3502_33_dece04_LG

3502_33_dece04_LG - Chem 3502/5502 Physical Chemistry II(Quantum Mechanics 3 Credits Spring Semester 2006 Laura Gagliardi Lecture 33(Some material

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Unformatted text preview: Chem 3502/5502 Physical Chemistry II (Quantum Mechanics) 3 Credits Spring Semester 2006 Laura Gagliardi Lecture 33, December 04, 2009 (Some material in this lecture has been adapted from Cramer, C. J. Essentials of Computational Chemistry , Wiley, Chichester: 2002; pp. 6-10; 300-301; 490-492.) Solved Homework The assignment was to compare and contrast HF/STO-3G calculations on H 2 O and H 2 S. One issue is that S is the chalcogen below O in the periodic table. Thus, it has eight more electrons: its valence electrons are 3s and 3p and it has a filled 2s and 2p core. There will thus be 4 additional occupied orbitals. To accommodate the larger S atom, we will need 4 more basis functions (one 3s, three 3p). So, for each of 9 total occupied MOs, we will have 11 coefficients for 11 basis functions, compared to water, which was 5 occupied MOs formed from 7 basis functions. Note, though, that the two systems are what is called "valence isoelectronic". That is, except for core orbitals (where S adds 4 more), the MOs should be very similar. So, we expect the four highest energy molecular orbitals in hydrogen sulfide to be very similar to those for water. There should be an all bonding σ orbital lowest, a one-node σ orbital next, an in-plane lone pair next, and an out-of-plane lone pair last. Total energy? Much more negative for hydrogen sulfide, since it has core electrons bound to a nucleus of total charge 16. Bond lengths? Sulfur bonds through valence orbitals that are 3s and 3p instead of 2s and 2p. With higher quantum numbers, orbitals decay more slowly with distance from the nucleus and are more "spread out". So, bonding overlap between hydrogen 1s orbitals and sulfur 3s and 3p orbitals occurs further from the sulfur nucleus than from the oxygen nucleus with its 2s and 2p orbitals. Typical H–S bond distances are about 1.35 Å, compared to H–O distances of just under 1 Å. Bond angle? A somewhat tricky question, to be honest. The answer is that, with increasing principle quantum number, the energy separation between s and p orbitals increases, so that bond orbitals tend to involve more p character and less s character. Because p orbitals have angles between them of 90 deg, this tends to reduce bond angles. Hydrogen sulfide thus has a narrower bond angle than water. By the time one gets to hydrogen selenide, the bond angle is already quite close to 90 deg exactly. 33-2 Dipole moment? In this case, we don't need to know much about quantum mechanics, necessarily. It's enough to know that sulfur is less electronegative than oxygen (the rule is that elements that are up and/or to the right in the periodic table are more electronegative than atoms that are down and/or to the left). As such, there will be less polarization in each S–H bond than in the O–H bonds, so the dipole moment will decrease. Similarly, we expect the Mulliken charges to be smaller (much smaller, actually, since the bond distance lengthening will otherwise tend to contribute to an...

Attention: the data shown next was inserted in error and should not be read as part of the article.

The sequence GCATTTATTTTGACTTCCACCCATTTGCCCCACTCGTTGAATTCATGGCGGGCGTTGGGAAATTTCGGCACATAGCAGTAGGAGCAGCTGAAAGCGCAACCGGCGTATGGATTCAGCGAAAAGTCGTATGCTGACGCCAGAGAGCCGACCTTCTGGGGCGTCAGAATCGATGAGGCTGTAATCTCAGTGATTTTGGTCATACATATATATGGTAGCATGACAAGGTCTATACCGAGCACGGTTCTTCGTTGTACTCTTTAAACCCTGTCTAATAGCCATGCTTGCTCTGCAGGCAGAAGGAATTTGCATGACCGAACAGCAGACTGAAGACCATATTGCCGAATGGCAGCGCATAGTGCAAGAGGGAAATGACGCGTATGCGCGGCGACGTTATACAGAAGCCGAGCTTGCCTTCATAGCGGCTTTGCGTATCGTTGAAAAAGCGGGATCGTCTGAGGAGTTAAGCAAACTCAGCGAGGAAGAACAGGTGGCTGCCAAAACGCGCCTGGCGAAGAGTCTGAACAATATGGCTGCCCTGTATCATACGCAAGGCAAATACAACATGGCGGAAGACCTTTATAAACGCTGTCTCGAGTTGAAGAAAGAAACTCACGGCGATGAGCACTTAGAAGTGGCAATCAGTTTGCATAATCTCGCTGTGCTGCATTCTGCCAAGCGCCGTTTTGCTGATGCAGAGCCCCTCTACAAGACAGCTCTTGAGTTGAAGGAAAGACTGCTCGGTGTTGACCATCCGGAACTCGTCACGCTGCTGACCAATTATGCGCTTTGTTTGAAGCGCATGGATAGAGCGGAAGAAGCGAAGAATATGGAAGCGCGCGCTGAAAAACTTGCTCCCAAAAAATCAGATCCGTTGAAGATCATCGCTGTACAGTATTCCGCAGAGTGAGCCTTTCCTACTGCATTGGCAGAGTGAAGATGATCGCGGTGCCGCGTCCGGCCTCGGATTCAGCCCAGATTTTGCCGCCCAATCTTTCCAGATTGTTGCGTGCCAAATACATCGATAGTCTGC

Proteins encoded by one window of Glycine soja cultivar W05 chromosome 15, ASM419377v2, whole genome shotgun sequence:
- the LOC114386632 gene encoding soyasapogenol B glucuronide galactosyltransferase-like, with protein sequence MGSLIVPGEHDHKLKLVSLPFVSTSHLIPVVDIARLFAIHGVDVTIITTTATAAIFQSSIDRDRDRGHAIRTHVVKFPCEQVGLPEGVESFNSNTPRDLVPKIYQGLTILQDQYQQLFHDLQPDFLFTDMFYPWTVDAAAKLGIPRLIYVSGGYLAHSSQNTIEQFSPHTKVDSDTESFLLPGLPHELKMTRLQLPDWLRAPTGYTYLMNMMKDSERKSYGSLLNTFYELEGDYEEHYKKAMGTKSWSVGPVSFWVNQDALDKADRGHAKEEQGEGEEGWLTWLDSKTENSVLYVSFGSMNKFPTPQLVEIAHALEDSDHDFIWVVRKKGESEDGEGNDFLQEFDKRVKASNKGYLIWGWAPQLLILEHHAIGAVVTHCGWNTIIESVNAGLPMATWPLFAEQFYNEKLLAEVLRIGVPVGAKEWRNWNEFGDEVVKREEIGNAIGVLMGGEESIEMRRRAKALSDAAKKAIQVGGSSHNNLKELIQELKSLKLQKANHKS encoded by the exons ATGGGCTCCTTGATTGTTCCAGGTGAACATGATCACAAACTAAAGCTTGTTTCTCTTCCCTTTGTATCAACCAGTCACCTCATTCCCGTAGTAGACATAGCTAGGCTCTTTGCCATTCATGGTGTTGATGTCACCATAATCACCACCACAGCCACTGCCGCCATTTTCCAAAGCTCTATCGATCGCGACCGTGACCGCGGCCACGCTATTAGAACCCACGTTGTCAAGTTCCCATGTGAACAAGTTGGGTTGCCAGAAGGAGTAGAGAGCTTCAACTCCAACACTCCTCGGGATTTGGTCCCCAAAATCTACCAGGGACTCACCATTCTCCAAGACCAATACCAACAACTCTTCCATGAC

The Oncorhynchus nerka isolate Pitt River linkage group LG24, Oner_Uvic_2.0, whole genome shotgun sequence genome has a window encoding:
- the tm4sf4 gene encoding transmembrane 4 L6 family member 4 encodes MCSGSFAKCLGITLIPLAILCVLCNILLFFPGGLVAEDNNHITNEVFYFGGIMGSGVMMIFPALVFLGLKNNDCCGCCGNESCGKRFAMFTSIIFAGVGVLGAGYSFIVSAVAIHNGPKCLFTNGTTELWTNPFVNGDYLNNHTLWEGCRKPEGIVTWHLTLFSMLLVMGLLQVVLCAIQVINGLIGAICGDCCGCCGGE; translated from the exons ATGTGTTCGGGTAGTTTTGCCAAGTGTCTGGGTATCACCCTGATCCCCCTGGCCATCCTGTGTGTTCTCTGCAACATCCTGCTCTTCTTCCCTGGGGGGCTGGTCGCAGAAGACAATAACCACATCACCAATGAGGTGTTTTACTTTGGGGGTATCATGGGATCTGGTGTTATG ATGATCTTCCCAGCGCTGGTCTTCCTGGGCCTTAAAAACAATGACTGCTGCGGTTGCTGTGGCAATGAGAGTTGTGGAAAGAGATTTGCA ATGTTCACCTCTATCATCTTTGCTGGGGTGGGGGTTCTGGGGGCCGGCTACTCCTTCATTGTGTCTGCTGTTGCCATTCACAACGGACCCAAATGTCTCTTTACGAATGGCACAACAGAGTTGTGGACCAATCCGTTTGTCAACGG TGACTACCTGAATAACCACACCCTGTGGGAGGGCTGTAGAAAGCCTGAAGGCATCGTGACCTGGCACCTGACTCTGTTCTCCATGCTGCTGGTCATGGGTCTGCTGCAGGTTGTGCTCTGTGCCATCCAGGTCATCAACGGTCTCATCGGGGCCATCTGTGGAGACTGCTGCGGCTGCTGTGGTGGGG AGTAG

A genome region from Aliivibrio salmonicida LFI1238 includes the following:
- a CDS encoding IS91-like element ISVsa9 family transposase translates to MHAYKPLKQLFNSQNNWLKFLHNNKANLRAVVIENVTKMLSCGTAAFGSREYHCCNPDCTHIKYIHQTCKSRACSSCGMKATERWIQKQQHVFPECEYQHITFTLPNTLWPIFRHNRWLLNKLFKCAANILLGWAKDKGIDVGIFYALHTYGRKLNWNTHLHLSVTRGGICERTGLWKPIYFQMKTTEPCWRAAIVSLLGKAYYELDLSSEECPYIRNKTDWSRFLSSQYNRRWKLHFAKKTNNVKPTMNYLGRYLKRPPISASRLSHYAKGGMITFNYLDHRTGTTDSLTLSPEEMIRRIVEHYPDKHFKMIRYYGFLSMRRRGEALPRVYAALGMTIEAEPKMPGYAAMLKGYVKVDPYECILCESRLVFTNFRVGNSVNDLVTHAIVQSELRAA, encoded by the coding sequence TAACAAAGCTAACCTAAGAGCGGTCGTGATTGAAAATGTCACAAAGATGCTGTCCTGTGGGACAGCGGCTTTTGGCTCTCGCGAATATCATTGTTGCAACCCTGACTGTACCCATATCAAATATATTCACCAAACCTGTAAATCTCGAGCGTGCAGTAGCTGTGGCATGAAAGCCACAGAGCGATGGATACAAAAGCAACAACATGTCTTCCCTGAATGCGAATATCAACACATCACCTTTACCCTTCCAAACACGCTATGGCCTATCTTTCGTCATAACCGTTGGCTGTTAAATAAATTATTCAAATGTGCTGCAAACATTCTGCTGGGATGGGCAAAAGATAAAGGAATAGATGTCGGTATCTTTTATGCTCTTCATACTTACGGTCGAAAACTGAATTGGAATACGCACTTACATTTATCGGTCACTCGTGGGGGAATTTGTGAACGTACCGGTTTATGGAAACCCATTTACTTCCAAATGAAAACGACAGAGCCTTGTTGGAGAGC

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This note was uploaded on 12/14/2010 for the course CHEM 3502 taught by Professor Staff during the Spring '08 term at Minnesota.

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3502_33_dece04_LG - Chem 3502/5502 Physical Chemistry II(Quantum Mechanics 3 Credits Spring Semester 2006 Laura Gagliardi Lecture 33(Some material

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